Tenn. bill would heavily tax adult businesses
NASHVILLE, Tenn. — A sweeping new bill proposed in the Tennessee Senate would impose an additional 25% tax on the sale or rental of adult materials and services sold by sexually oriented businesses.
The Food Tax — Adult Materials Tax Swap Act also would impose a 25% tax on individual charges for viewing sexually explicit movies on cable TV or in hotels. It would tax escort services, as well as membership dues and admission fees at adult clubs. And it would put a 25% tax on advertising by an adult business.
All of these 25% taxes would be in addition to any other applicable tax. The current state sales-tax rate is 7%. Local sales taxes are often added on top of that.
The monies from these taxes on adult businesses would be used to establish a general fund reserve known as the “food tax reduction fund” to reduce sales taxes on food.
“The sale or rental of personal property subject to this tax shall include, but not be limited to, sexually-oriented material, devices, or paraphernalia, including adult novelties, risqué gifts or marital aids,” the bill reads. A separate provision includes “magazines, books and other adult materials.”
The sexually explicit movie provision says: “In addition to any other applicable tax, there is levied a tax of twenty-five percent (25%) on individual charges for viewing sexually-explicit movies received from cable and wireless cable television channels” – apparently in private homes – “or in hotels or motels.”
State Sen. Stacy Campfield, R-Knoxville, introduced the measure on Jan. 24. A few days later it was referred to the Government Operation Committee for review.
Asked why he sponsored the measure, Campfield replied by e-mail only that “Its (sic) a good idea.” He added that he did not consider the proposed taxes as penalties against adult businesses.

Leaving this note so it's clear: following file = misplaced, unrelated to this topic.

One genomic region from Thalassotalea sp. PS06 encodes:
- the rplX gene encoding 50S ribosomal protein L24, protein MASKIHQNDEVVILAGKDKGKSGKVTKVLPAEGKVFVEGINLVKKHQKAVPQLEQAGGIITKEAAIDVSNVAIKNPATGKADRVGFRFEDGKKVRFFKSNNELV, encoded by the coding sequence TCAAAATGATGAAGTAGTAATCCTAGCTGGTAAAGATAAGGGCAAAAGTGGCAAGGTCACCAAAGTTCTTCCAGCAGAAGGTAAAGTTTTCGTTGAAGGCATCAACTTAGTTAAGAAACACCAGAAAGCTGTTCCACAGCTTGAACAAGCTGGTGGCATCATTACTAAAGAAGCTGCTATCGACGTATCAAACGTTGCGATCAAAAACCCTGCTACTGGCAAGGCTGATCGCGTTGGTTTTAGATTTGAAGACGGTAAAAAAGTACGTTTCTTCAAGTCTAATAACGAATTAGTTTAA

First Amendment expert Jennifer Kinsley, a Cincinnati-based attorney who has challenged restrictions on adult entertainment, says the bill has major flaws.
“Obviously there are serious constitutional problems with this proposal, primary among them the excessive tax rate imposed against a certain kind of expressive material based on its content,” she told the First Amendment Center Online. “Aside from being facially invalid as a content-based restriction on speech, this bill looks much more like a penalty than a tax.”
Georgia-based attorney Cary Wiggins, who also runs the blog “Meeting the Sin Laws,” told the First Amendment Center Online: “I’m not sure which is worse: (1) the speech tax, (2) the prior restraint on performances until the speech tax is paid, or (3) the unconstitutional delegation of governmental authority to a private entity … to determine which businesses may avoid the speech tax. If Tennessee thought it was a bad idea to impose a ‘swap tax’ on cigarette sales, the speech tax qualifies as a ‘super bad’ idea. And an unconstitutional one, I might add.”